Apart from the UFA, the individual agreements and all the other legal mumbo-jumbo, this is getting tiresome. Only the lawyers are benefitting in this debate. It seems this is not about working together to share the rich resources of the Yukon as was one of the key objectives during the creation of the agreements; I remember it being said in speeches by Johnny O and the then CYI leadership. Turns out, it seems what this is all about is who has a veto on development and who gets the gravy when projects do get the go-ahead. Both sides in this debate need to smarten up and come to an agreement. Enough political posturing, our livelihoods are at stake here, and some of us have real jobs that depend on the fruits of our labor more than transfer payments. The part that really pisses me off is the trouble makers get the pensions while I have to eek out a living and get by with what I can save in an economy that is continually a political football. Smarten up!

YP Supporter wrote:
11:27am Wednesday April 1, 2015

We hope this legislation will be passed by our federal counterparts and then the contoversial amendments will be worked out with First Nations in a bilateral summit where all parties involved have equal power.

What this means is we have heard the concerns, will ignore them then try tp appease FN’s after we have more power and control. This is something they have experienced time and time again.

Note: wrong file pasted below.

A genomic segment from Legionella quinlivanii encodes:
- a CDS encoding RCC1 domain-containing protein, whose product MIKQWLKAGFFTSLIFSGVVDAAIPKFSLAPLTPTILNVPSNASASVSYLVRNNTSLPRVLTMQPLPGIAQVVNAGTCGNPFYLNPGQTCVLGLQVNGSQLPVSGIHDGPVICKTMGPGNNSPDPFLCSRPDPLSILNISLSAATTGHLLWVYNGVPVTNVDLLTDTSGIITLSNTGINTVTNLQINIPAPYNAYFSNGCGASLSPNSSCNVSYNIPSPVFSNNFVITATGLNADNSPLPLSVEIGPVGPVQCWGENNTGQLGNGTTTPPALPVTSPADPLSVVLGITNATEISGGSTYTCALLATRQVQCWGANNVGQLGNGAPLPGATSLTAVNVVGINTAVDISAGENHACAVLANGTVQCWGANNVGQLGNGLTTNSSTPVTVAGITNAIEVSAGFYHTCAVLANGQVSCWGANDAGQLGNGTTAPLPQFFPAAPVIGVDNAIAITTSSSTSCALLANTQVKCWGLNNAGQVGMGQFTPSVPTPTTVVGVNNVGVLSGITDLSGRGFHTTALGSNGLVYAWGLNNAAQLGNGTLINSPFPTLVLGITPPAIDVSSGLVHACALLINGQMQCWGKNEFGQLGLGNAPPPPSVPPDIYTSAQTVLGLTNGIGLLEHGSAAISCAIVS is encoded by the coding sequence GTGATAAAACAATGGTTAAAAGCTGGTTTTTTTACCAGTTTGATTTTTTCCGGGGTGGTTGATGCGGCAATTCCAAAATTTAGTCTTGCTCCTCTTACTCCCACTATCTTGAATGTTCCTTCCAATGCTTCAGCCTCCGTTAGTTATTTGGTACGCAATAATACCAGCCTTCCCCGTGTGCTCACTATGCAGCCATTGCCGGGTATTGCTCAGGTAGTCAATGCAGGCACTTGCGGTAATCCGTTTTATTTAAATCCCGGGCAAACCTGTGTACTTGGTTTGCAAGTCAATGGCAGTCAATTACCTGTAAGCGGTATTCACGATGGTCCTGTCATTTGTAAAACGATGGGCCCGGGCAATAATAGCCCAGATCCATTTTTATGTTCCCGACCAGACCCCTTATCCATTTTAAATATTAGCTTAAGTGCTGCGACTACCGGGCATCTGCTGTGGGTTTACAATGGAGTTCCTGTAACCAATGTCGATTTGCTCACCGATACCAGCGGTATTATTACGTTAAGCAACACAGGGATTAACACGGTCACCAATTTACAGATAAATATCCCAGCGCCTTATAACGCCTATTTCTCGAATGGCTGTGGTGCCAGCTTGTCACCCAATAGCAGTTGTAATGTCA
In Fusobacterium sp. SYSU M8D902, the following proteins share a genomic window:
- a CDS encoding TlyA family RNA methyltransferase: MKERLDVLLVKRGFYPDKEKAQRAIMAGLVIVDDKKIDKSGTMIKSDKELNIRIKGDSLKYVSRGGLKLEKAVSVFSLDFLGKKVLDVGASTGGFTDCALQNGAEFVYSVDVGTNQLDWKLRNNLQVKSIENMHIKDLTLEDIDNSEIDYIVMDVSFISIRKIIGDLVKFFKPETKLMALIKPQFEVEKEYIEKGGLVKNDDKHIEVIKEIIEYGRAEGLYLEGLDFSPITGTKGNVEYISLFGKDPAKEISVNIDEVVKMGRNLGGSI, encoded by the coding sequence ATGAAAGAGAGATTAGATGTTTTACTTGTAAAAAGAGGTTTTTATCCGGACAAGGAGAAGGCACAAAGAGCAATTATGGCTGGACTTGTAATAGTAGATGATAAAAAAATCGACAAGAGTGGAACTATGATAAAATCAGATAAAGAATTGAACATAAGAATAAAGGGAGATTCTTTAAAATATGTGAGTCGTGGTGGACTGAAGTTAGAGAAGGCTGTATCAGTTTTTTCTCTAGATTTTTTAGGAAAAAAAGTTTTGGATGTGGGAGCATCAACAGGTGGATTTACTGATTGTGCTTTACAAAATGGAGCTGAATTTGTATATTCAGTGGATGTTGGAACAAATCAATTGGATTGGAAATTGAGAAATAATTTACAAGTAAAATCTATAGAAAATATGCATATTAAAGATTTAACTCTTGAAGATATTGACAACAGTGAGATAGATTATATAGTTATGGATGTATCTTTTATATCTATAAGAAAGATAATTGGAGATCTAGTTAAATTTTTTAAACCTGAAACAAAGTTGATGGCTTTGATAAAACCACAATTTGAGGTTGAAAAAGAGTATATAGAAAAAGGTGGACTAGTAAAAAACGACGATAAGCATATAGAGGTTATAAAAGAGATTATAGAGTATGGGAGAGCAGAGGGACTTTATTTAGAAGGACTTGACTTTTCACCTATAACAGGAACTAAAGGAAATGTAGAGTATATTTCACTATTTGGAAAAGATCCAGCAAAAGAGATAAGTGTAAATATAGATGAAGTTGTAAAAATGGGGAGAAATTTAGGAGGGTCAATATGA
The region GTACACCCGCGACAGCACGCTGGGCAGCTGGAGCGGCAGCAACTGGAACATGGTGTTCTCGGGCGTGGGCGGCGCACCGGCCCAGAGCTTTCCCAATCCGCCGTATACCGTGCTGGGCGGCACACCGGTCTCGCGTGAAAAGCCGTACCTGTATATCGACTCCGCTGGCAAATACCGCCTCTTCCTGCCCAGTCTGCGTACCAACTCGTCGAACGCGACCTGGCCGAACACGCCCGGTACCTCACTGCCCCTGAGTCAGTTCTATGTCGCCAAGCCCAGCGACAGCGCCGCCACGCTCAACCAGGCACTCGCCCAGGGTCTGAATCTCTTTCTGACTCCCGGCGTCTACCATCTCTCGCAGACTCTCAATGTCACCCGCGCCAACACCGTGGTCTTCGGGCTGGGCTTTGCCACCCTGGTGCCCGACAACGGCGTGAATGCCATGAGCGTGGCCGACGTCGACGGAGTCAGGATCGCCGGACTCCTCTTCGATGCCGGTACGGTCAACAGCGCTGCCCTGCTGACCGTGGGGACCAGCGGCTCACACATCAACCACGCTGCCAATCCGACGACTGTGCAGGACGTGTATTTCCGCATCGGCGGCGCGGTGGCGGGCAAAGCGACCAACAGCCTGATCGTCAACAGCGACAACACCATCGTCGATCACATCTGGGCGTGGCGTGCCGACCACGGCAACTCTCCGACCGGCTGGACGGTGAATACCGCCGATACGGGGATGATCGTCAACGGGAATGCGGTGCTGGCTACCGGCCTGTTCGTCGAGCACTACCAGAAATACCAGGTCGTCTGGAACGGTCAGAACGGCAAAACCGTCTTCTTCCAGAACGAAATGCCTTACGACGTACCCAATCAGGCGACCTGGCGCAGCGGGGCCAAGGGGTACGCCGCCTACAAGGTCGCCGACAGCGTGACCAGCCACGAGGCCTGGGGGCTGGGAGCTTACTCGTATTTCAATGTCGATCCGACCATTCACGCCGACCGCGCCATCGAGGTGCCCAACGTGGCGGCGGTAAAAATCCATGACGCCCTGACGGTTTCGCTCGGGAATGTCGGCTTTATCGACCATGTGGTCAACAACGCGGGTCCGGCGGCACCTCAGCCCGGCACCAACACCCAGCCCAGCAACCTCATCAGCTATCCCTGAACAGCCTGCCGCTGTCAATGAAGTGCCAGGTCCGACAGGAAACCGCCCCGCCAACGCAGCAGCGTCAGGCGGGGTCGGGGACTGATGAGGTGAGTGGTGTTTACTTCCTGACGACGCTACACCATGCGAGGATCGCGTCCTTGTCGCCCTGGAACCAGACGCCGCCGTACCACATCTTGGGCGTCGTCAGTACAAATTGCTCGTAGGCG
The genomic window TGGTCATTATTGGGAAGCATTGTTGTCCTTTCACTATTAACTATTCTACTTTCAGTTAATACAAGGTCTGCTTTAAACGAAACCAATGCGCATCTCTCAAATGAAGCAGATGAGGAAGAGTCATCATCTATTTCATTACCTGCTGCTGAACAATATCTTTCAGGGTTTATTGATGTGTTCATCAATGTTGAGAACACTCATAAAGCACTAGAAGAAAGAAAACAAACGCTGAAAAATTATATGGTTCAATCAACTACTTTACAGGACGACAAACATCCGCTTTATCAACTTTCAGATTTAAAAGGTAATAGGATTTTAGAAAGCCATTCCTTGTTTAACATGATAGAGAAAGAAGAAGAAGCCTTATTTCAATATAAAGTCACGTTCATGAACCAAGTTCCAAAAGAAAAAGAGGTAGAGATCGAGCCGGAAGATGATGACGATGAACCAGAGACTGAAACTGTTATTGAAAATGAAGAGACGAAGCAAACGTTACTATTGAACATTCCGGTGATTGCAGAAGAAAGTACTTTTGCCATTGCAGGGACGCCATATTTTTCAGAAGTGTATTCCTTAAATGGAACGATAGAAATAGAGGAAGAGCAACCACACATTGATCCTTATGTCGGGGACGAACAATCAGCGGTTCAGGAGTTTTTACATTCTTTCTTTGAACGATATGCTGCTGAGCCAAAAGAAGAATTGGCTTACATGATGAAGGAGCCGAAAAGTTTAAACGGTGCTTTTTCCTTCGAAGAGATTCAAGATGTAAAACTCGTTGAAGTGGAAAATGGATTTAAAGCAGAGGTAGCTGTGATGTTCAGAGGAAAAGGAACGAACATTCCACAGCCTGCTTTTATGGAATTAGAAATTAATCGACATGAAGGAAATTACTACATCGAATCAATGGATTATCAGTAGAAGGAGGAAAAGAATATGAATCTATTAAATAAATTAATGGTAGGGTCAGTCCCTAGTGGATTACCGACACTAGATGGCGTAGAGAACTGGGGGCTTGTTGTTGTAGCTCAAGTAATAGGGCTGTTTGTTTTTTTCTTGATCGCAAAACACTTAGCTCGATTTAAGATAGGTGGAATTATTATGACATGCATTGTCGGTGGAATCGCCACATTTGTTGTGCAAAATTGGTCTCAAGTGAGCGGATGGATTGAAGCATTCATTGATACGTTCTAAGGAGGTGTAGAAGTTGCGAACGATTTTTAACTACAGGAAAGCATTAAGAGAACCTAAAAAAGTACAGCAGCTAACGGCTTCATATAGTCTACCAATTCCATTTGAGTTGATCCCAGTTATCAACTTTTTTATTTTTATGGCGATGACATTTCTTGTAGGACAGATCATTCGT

(ps I am not a YP Supporter I am just articulating their logic)

Jack Malone wrote:
10:07am Wednesday April 1, 2015

Rorex1983.  I guess if you read the SCC decision in Little Salmon/Carmacks and don’t understand it, what can I say.  Read paragraphs 108 and 119.  It is clear that there is a legal obligation on the Crown to make efforts to accommodate the concerns raised by the First Nation during the consultations - despite the limited language of the final agreements.  The duty to accommodate exists independently of the final agreements, unless the final agreements express otherwise.  This was the point of the case.

Yup wrote:
6:25pm Tuesday March 31, 2015

Me and all my buddies will rally behind our first nation friends on this one. Most of us understand the value of this territory and its time to oust this Divisive Yukon Party ( more aptly known as the ” club” )

Rorex1983 wrote:
4:44pm Tuesday March 31, 2015